Dealing with “fake news” is a challenge for all of us due to the last four years of people in power blatantly telling untruths. Sadly, in regions like Ontario and others, the response to COVID-19 has equally been marred by people in power denying reality. This information environment makes it challenging for journalists to disseminate well-researched and variable information. Today at Web Summit a panel addressed these issues and argued that all of us need to expand our exposure to varied news sources while increasing our critical thinking skills.
This year, news has stepped into the light as a global force for good, communicating the message on how we can stop spreading Covid-19. The fight against fake news has taken on fresh significance in these trying times, but are we winning it?
Another noteworthy presentation looked into the use of hydrogen in the aviation industry. A somewhat secretive startup, Universal Hydrogen, plans to provide the fuel and more to the future of air travel. Of course, the problem with hydrogen is scalability – let’s hope they solve that! They argue that due to the energy requirements for flight that hydrogen is the best solution for decarbonizing the aviation industry (to be clear, they are focussing on large planes not smaller planes which can be fully electric). With the reduction in costs of renewable energy it means that hydrogen production can now happen in a carbon neutral way.
The Hydrogen Challenger is a tanker ship that has gone from 20th century ideas to storing 21st century hydrogen energy.
Hydrogen Challenger is a 66 meter (216′ 6″) refitted coastal tanker for mobile hydrogen production, it is fitted with a vertical axis wind turbine that generates electricity for the electrolysis of water to fill the hydrogen storage tanks. The total storage and transportation capacity is 1,194 mÂ³ (42,000 ft3), it is stationed in the German Bight or near Helgoland (where the most wind is) and docks in Bremerhaven where the produced hydrogen is delivered to the market.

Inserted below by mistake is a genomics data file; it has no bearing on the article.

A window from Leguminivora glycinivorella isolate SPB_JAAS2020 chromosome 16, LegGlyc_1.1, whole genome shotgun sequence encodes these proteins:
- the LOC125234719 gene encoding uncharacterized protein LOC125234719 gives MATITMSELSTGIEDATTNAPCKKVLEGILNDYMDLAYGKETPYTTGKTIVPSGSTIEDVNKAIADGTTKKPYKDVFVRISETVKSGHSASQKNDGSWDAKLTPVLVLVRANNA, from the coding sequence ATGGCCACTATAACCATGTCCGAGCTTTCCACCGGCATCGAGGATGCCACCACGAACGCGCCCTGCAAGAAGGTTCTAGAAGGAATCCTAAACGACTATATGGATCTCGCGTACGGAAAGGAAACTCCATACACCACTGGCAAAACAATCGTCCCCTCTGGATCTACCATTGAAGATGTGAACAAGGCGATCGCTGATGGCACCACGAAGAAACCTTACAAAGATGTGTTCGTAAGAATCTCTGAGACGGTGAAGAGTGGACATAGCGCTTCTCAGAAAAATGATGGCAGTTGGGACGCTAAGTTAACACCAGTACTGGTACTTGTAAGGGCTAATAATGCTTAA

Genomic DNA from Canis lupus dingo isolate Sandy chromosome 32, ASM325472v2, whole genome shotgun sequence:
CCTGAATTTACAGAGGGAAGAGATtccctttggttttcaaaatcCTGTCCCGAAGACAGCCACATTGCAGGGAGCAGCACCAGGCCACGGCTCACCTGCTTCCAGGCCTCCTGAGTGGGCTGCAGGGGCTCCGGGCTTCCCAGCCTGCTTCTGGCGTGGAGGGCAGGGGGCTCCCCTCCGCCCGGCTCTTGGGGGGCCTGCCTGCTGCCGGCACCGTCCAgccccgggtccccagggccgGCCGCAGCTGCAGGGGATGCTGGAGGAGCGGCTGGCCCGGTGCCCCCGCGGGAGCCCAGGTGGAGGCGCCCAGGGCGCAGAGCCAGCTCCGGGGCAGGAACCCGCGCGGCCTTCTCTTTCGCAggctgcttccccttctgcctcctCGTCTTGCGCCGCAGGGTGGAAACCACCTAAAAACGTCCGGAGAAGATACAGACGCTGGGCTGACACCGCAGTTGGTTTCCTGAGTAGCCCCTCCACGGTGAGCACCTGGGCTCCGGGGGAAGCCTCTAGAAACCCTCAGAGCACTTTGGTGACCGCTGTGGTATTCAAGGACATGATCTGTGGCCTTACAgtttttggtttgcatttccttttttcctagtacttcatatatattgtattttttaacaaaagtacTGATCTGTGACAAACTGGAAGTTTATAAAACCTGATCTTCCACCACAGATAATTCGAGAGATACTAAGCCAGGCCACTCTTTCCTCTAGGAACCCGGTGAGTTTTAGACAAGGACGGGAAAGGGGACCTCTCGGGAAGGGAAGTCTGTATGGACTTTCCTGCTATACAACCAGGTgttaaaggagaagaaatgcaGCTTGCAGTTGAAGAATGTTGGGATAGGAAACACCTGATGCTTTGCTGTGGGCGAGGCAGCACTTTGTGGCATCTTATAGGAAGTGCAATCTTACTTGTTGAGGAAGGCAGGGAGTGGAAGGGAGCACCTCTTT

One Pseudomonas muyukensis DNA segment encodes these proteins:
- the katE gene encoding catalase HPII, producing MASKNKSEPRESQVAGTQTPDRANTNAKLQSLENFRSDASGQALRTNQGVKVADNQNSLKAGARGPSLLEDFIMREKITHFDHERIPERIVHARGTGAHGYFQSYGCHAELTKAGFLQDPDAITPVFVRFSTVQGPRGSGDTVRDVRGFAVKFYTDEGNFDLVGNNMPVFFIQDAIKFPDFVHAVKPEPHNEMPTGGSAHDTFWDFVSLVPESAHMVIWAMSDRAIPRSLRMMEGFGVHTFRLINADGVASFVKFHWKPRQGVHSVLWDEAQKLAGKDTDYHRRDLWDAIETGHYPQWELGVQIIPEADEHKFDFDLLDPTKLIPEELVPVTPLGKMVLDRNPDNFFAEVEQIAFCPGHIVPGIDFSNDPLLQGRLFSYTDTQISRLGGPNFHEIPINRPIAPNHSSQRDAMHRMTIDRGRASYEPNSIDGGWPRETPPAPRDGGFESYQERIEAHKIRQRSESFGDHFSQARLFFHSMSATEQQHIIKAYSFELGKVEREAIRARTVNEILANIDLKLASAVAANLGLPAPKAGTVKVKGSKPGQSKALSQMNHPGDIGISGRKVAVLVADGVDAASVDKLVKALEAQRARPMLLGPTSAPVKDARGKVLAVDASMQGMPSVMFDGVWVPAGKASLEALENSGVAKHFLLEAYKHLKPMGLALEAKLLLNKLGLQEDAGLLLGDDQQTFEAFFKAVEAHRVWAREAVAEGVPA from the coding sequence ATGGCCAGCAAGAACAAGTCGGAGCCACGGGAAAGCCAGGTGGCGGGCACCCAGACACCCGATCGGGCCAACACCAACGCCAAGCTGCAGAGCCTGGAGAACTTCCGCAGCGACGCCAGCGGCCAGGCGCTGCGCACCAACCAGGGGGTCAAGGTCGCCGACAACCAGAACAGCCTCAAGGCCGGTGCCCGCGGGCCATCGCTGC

Now, as Ariel Schwartz of Fast Company reports, Ohio University researcher Geraldine Botte has come up with a nickel-based electrode to oxidize (NH2)2CO, otherwise known as urea, the major component of animal urine.
Because urea’s four hydrogen atoms are less tightly bound to nitrogen than the hydrogen bound to oxygen in water molecules, it takes less energy to break them apart: Just 0.37 Volts need to be applied across the cell, against the 1.23 Volts needed to break down water.
This means the energy balance of urea-derived hydrogen could be considerably better from start to finish than projections for other so-called pathways for obtaining the highly combustible gas.
Given the early stage of this research, we’re betting that the Honda and General Motors fuel-cell researchers aren’t exactly rushing down to do deals with their local sewage plants.
Converting construction waste to hydrogen: Bill Davis of Ze-Gen described his company’s approach to the problem of municipal waste. Each year, the US produces about four billion metric tons of waste that, thanks to the various hydrocarbons in it, actually has about half the energy content as the same weight of coal. Most of that material gets put in landfills, where some of it winds up metabolized into methane, a potent greenhouse gas. Ze-Gen has found a way to liberate hydrogen gas from that waste.
Forget green, solar goes Bloo: Right now, there are many competing approaches to photovoltaic technology, but only one of them made an appearance at the meeting: Bloo Solar, which is working on what it calls a third-generation solar brush. Larry Bowden, the company’s CEO, described it as a solution to two of the biggest inefficiencies in solar power: photons that don’t get absorbed and electrons that don’t get transferred to the conducting portions of the device, where they’re put to use.